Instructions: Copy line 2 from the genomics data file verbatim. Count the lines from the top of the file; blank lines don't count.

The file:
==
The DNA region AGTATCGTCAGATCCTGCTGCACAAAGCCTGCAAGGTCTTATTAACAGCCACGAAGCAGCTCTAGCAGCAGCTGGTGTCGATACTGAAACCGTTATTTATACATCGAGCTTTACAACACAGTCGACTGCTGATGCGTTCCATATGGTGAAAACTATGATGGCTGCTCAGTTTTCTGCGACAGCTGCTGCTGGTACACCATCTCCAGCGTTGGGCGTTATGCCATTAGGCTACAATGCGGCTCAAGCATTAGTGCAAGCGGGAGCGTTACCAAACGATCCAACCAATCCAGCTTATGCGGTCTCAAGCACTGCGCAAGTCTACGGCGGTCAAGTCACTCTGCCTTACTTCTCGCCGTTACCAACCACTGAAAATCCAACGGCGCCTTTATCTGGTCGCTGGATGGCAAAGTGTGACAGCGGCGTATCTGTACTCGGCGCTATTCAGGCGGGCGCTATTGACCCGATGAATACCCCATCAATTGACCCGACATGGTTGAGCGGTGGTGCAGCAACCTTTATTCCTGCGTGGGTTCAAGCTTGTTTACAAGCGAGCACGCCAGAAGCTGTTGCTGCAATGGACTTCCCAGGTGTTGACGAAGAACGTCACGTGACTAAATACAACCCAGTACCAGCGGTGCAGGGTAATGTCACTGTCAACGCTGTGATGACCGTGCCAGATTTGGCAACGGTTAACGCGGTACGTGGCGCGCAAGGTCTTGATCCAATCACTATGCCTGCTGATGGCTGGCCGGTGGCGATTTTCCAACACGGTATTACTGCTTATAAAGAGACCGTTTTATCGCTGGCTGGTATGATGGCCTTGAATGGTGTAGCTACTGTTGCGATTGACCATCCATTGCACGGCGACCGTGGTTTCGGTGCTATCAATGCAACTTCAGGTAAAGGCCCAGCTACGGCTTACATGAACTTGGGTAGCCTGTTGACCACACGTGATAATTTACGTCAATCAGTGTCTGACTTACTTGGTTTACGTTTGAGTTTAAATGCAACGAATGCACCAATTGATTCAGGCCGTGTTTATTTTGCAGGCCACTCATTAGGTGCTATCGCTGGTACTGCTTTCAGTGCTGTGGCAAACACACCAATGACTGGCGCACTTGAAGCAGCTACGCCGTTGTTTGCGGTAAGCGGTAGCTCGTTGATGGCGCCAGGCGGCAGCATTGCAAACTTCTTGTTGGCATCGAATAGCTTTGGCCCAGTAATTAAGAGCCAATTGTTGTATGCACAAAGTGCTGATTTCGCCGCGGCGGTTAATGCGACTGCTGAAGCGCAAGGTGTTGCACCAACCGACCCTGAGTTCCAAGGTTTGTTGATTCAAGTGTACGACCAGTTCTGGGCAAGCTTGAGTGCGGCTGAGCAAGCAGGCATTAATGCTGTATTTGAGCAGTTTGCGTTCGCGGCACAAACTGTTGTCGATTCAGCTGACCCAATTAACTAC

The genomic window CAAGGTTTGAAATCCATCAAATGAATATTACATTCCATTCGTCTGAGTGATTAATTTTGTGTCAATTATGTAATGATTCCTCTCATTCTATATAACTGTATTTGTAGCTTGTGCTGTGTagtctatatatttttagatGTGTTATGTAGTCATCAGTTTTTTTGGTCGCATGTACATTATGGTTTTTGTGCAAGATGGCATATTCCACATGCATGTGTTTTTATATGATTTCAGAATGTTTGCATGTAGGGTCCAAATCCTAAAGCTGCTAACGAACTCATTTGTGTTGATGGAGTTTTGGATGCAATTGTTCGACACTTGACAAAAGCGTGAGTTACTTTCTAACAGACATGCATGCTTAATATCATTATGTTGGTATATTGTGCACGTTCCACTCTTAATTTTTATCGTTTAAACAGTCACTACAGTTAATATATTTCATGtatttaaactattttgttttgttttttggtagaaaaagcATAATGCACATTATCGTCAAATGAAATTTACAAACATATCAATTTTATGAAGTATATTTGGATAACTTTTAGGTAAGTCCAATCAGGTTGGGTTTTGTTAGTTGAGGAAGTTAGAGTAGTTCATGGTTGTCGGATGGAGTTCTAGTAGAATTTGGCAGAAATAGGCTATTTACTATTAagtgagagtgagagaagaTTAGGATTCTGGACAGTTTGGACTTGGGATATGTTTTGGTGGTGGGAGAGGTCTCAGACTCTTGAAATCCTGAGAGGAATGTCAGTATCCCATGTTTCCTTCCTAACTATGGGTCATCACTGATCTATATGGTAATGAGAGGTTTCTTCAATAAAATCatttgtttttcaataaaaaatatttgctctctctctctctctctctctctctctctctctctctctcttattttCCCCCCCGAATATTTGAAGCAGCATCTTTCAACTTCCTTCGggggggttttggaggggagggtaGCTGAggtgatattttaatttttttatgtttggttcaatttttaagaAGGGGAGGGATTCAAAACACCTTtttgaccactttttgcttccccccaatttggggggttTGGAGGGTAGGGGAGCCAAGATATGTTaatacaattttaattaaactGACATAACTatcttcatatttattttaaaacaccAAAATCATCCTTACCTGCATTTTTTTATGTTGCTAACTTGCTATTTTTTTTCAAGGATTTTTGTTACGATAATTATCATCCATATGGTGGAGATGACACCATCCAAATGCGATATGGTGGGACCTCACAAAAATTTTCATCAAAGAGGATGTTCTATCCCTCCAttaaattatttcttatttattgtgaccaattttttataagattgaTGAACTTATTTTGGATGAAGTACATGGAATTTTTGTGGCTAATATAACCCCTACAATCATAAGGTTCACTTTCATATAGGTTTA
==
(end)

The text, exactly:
The genomic window CAAGGTTTGAAATCCATCAAATGAATATTACATTCCATTCGTCTGAGTGATTAATTTTGTGTCAATTATGTAATGATTCCTCTCATTCTATATAACTGTATTTGTAGCTTGTGCTGTGTagtctatatatttttagatGTGTTATGTAGTCATCAGTTTTTTTGGTCGCATGTACATTATGGTTTTTGTGCAAGATGGCATATTCCACATGCATGTGTTTTTATATGATTTCAGAATGTTTGCATGTAGGGTCCAAATCCTAAAGCTGCTAACGAACTCATTTGTGTTGATGGAGTTTTGGATGCAATTGTTCGACACTTGACAAAAGCGTGAGTTACTTTCTAACAGACATGCATGCTTAATATCATTATGTTGGTATATTGTGCACGTTCCACTCTTAATTTTTATCGTTTAAACAGTCACTACAGTTAATATATTTCATGtatttaaactattttgttttgttttttggtagaaaaagcATAATGCACATTATCGTCAAATGAAATTTACAAACATATCAATTTTATGAAGTATATTTGGATAACTTTTAGGTAAGTCCAATCAGGTTGGGTTTTGTTAGTTGAGGAAGTTAGAGTAGTTCATGGTTGTCGGATGGAGTTCTAGTAGAATTTGGCAGAAATAGGCTATTTACTATTAagtgagagtgagagaagaTTAGGATTCTGGACAGTTTGGACTTGGGATATGTTTTGGTGGTGGGAGAGGTCTCAGACTCTTGAAATCCTGAGAGGAATGTCAGTATCCCATGTTTCCTTCCTAACTATGGGTCATCACTGATCTATATGGTAATGAGAGGTTTCTTCAATAAAATCatttgtttttcaataaaaaatatttgctctctctctctctctctctctctctctctctctctctctcttattttCCCCCCCGAATATTTGAAGCAGCATCTTTCAACTTCCTTCGggggggttttggaggggagggtaGCTGAggtgatattttaatttttttatgtttggttcaatttttaagaAGGGGAGGGATTCAAAACACCTTtttgaccactttttgcttccccccaatttggggggttTGGAGGGTAGGGGAGCCAAGATATGTTaatacaattttaattaaactGACATAACTatcttcatatttattttaaaacaccAAAATCATCCTTACCTGCATTTTTTTATGTTGCTAACTTGCTATTTTTTTTCAAGGATTTTTGTTACGATAATTATCATCCATATGGTGGAGATGACACCATCCAAATGCGATATGGTGGGACCTCACAAAAATTTTCATCAAAGAGGATGTTCTATCCCTCCAttaaattatttcttatttattgtgaccaattttttataagattgaTGAACTTATTTTGGATGAAGTACATGGAATTTTTGTGGCTAATATAACCCCTACAATCATAAGGTTCACTTTCATATAGGTTTA